An ongoing dilemma
The biggest problem I have now is a product of success. Simply put, I’m having trouble keeping up with all the email and comments. Back when I received a few questions a week, I could handle them and still find time to post. But now I have mornings when I awaken to 70 or 80 new emails and comments. I still haven’t quite figured out what to do.
The problem is made worse by the evolution of beekeeping. Some of the things I wrote eight years ago need to be updated in light of new studies and recent evidence. Then again, my own beekeeping practice has changed over the years and I try to keep the old posts current. But it’s hard to do that and answer questions and generate new material. I never foresaw this problem, and I only hope my readers understand when I’m sometimes slow to respond.
The generosity of beekeepers
Of all the blogging surprises, nothing has astounded me more than the generosity of my readers. If I tried to “count the ways,” I know I would miss many. Among the many communications I just mentioned are bits of advice, encouragement, and constructive criticism. Ideas for posts come in waves, intentionally or not, and from questions, problems, and beekeeping predicaments.
Beekeepers send me links to interesting news items, events, and research. They send me photographs, stories, plans, and epiphanies. They send seeds, bulbs, tubers, cuttings, honey, tools, and equipment. I’ve received hive parts, bee suits, books, and of course honey. Lots of honey. Then there are those who have invited me into their homes, fed me, and ferried me around.
Also helpful are the emails I dread. “Your site is down.” “Your link doesn’t work.” “You seriously need a dictionary.” Although I dread these messages, I depend on them. I would rather you call me an idiot than let me be one.
And last but certainly not least is the generosity of my husband, Rich, who puts up with all the bee nonsense yet still has the good grace to build, lift, move, and repair whenever I ask him to. Here is a person who is not particularly fond of insects, especially the type that sting, yet supports my beekeeping habit without question. How can I be so blessed?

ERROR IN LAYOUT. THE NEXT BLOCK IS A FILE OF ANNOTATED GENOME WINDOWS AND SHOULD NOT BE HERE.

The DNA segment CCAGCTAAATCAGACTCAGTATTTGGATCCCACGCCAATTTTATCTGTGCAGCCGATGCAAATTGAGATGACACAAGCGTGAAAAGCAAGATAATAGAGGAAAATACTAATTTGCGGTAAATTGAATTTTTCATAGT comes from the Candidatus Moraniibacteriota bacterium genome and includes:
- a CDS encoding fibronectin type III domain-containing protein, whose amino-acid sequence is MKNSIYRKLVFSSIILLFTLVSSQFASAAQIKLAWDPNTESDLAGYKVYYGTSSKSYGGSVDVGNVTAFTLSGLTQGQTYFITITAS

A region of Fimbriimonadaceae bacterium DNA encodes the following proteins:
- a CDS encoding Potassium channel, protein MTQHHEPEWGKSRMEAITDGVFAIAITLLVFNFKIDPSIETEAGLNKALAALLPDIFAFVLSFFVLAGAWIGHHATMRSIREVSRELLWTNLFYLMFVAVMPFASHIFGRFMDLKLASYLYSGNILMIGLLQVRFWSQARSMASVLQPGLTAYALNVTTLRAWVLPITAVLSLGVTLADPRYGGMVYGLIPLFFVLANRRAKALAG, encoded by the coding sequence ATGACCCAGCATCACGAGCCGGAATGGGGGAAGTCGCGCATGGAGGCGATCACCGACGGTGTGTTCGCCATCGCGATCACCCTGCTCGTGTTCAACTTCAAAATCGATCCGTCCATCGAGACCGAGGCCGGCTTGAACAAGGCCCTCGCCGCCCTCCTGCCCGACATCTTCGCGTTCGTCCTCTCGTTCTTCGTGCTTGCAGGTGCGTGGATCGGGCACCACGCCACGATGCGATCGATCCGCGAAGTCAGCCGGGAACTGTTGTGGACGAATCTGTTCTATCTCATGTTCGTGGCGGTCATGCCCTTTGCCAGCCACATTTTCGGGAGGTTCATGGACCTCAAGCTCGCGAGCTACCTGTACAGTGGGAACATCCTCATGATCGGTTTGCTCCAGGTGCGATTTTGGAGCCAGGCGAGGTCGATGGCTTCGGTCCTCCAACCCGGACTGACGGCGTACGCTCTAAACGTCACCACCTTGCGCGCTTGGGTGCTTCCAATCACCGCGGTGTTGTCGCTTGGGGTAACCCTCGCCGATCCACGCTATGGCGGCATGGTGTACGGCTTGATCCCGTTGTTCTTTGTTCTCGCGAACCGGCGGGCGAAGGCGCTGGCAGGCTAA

Promises to keep
When I started Honey Bee Suite, I promised myself that I would keep this site secure for both me and you. I never want a reader to worry about malware or viruses. I’ve vowed to keep the content polite, civil, and as accurate as possible. I vowed to have no garish display ads or pop-ups that push the text out of view or prevent you from leaving the site. In fact, anything that bothers me as a reader is permanently banned.
So when Thanksgiving rolls around each year, the people most on my mind are the donors who have kept me up and running for another year. You know who you are. I guarantee that without your generous support, this site could not exist. The money allows me to pay for the infrastructure—hosting, coding, monitoring, firewalls, antispam, optimization, and email delivery—all the stuff I have no patience for, the stuff that would prevent me from writing about bees.
And as I’ve explained before, it’s not only the money but the vote of confidence that a donation provides. Your votes keep me slogging through the bad times, the blank screens, and the indelicate emails. To you generous folks, I send a special heartfelt thanks and a sincere wish that your Thanksgiving is filled with joy and happiness.
My best wishes to all,
Honey Bee Suite